About 44 years ago Mark Errington who then lived and farmed at MonksHouse (an extra parochial place bounded on three sides by the parish of Balmbrough and on the fourth side by the sea) and which pays no sort of Parish Rates either to Balmbrough or to any other Parish) built a pew in Balmbrough Church with the consent of Rev Dr Beaumont, the curate thereof. About 4 years ago John Dawson who married a daughter of the said Mark Errington put up the said pew for sale (which was some years after he and his mother in law Margaret Errington (widow of the said Mark) had left Monks House and quitted the farm) When this pew which was put up for sale as abovementioned, it was purchased of the said John Dawson by John Younghusband of Sunderland. Some time after this the said Margaret Errington claims the property of the pew on pretence her son in law had no right to dispose of it without her consent and has employed an Attourney Francis Blakiston of Sunderland to acquaint the said John Younghusband by a letter date July 7 1765 that she is determined to assert her right to the same and to oust John Younghusband of the possession thereof unless he will immediately direct his application to him as her Attourney”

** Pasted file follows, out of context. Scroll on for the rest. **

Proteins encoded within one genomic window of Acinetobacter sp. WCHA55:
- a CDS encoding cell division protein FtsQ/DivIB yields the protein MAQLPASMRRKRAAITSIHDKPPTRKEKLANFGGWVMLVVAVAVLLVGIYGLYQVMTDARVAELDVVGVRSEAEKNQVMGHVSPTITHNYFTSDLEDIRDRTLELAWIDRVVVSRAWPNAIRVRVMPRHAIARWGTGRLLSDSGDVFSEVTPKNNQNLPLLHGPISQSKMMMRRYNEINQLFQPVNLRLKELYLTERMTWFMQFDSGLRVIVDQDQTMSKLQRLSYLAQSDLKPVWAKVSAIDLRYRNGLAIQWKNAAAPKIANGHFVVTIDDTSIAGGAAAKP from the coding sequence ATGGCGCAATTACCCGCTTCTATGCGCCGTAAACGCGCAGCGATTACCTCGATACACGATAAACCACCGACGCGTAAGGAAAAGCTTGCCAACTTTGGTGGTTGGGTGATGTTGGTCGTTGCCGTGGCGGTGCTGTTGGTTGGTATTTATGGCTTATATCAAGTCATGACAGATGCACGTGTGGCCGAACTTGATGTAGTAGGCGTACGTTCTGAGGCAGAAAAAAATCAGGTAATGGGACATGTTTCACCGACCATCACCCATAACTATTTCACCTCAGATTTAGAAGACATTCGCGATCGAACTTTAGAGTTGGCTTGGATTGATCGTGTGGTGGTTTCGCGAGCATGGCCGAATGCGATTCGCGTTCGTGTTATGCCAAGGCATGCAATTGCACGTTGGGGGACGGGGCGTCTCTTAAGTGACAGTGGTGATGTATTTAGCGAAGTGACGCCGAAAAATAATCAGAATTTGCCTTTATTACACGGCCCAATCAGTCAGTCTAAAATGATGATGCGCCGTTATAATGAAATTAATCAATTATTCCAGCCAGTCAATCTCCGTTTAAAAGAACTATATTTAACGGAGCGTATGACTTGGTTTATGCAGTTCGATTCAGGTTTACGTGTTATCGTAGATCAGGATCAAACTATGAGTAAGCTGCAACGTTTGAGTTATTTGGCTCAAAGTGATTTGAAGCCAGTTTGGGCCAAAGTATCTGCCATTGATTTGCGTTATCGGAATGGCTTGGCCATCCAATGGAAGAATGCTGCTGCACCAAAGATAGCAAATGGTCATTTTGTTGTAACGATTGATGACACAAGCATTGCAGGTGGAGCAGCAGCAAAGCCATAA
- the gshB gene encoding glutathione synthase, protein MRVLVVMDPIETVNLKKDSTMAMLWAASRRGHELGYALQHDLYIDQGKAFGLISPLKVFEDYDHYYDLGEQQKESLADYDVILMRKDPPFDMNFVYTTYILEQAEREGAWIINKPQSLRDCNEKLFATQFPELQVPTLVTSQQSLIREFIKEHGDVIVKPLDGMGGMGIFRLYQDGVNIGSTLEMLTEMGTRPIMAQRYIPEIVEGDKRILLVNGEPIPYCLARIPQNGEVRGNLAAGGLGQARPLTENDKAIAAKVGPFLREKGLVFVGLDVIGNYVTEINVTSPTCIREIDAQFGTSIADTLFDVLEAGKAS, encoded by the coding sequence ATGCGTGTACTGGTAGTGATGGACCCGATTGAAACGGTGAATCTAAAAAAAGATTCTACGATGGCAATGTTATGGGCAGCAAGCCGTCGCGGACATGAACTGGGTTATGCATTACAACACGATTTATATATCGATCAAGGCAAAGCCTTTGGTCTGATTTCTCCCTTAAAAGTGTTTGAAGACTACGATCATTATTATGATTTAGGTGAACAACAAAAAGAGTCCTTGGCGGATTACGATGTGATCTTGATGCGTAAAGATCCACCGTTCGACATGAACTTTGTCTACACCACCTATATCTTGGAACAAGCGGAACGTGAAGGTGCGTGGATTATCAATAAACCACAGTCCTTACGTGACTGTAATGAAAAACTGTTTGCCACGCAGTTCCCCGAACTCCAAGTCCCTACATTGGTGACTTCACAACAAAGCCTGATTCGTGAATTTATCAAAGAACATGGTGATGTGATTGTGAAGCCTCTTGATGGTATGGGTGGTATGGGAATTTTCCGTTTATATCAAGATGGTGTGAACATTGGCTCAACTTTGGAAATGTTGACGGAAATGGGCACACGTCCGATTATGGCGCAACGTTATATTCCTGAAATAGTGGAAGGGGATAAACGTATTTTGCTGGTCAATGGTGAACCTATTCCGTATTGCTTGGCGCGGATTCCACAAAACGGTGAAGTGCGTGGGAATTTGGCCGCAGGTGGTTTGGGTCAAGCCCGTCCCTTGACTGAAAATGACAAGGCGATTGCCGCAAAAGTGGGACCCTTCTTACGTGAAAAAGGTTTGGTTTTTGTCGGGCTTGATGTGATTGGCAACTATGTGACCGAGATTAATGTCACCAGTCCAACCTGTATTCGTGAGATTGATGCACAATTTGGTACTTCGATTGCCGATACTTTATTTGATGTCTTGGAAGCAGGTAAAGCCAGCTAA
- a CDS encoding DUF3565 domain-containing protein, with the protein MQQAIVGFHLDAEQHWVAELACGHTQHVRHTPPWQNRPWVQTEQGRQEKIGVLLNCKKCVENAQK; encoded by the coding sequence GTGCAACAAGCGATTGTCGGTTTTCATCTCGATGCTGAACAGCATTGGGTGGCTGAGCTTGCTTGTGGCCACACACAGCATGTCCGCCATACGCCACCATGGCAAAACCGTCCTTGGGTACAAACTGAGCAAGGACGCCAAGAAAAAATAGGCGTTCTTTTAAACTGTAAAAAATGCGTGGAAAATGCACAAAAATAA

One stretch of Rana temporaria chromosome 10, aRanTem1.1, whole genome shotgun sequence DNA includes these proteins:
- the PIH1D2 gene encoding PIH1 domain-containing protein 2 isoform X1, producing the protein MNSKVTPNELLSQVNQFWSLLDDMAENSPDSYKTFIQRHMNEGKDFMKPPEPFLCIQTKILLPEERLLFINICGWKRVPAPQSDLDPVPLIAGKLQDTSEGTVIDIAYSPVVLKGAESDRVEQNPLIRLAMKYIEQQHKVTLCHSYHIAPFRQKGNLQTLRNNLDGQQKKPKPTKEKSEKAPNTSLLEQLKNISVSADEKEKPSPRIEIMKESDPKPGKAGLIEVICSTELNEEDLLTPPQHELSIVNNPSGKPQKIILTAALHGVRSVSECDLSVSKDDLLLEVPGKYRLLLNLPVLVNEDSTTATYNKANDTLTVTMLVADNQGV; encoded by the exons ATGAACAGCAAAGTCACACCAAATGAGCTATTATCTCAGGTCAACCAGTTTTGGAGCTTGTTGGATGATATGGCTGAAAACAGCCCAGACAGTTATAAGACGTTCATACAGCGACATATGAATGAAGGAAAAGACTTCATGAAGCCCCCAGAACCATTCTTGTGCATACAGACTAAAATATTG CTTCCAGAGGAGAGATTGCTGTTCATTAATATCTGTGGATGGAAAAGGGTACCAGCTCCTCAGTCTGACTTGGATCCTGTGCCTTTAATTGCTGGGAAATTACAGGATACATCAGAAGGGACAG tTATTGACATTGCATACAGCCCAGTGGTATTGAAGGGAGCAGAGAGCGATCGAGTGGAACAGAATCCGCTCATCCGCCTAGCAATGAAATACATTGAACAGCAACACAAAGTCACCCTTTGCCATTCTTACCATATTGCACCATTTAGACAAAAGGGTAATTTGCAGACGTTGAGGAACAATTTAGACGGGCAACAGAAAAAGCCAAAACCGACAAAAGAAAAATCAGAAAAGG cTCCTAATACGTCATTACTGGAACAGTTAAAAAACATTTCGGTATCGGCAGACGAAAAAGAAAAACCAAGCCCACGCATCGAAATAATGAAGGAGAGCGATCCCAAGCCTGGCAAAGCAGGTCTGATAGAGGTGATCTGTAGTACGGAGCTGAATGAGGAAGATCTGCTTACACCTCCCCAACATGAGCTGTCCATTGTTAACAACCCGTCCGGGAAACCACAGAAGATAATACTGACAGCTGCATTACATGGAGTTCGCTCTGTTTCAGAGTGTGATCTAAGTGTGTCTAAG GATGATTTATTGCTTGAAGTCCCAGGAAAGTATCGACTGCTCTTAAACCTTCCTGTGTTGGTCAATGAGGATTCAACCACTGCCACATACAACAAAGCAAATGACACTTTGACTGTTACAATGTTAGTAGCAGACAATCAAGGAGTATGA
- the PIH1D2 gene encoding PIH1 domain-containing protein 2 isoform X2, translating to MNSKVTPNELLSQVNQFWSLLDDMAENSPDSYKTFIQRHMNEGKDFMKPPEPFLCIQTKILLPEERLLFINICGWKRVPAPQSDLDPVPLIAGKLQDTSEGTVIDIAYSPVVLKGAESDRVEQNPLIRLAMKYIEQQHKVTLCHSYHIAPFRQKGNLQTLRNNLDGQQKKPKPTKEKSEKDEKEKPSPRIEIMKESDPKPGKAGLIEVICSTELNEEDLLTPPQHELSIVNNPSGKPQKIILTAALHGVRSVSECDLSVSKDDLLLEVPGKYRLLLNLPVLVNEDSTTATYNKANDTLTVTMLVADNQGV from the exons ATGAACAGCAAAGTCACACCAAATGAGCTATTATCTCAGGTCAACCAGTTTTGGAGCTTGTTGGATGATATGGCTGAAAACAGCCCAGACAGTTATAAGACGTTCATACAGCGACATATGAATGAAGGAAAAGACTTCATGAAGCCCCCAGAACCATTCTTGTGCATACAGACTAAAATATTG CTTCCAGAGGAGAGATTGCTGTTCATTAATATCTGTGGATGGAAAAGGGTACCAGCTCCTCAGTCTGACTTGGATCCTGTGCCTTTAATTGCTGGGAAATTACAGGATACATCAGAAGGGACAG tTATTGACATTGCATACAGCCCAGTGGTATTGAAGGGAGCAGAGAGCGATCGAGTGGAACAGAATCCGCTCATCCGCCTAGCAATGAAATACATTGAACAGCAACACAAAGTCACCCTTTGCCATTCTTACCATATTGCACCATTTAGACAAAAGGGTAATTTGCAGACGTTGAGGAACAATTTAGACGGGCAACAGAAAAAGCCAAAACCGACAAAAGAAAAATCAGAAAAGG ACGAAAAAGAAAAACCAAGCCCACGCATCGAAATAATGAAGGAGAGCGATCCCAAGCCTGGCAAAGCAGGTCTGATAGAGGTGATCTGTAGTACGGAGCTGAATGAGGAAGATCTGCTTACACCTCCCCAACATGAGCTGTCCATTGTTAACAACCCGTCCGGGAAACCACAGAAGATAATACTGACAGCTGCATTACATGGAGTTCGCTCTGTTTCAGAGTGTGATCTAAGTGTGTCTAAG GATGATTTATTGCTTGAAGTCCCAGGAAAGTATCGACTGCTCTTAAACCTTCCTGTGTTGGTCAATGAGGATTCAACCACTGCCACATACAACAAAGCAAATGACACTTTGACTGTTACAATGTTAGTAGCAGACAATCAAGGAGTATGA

The letter written by Francis Blakiston still exists (NRO452/C/3/2/19/3)-

I am told that about 4 years ago John Dawson of Warkworth took occasion to sell you a Pew in Balmbrough Church belonging to his mother-in-law Margaret Errington that the purchase money is 4 guineas. The Purpose of this thereof is to inform you that the said Dawson had no legal authority to dispose of the said pew nor the least right thereto, that the said Margaret Errington who is the proper owner thereof is forthwith determined to assert her right to the same and oust you of the possession unless you immediately direct your application to me as her Attourney and come to some agreement about the Premises. I await your answer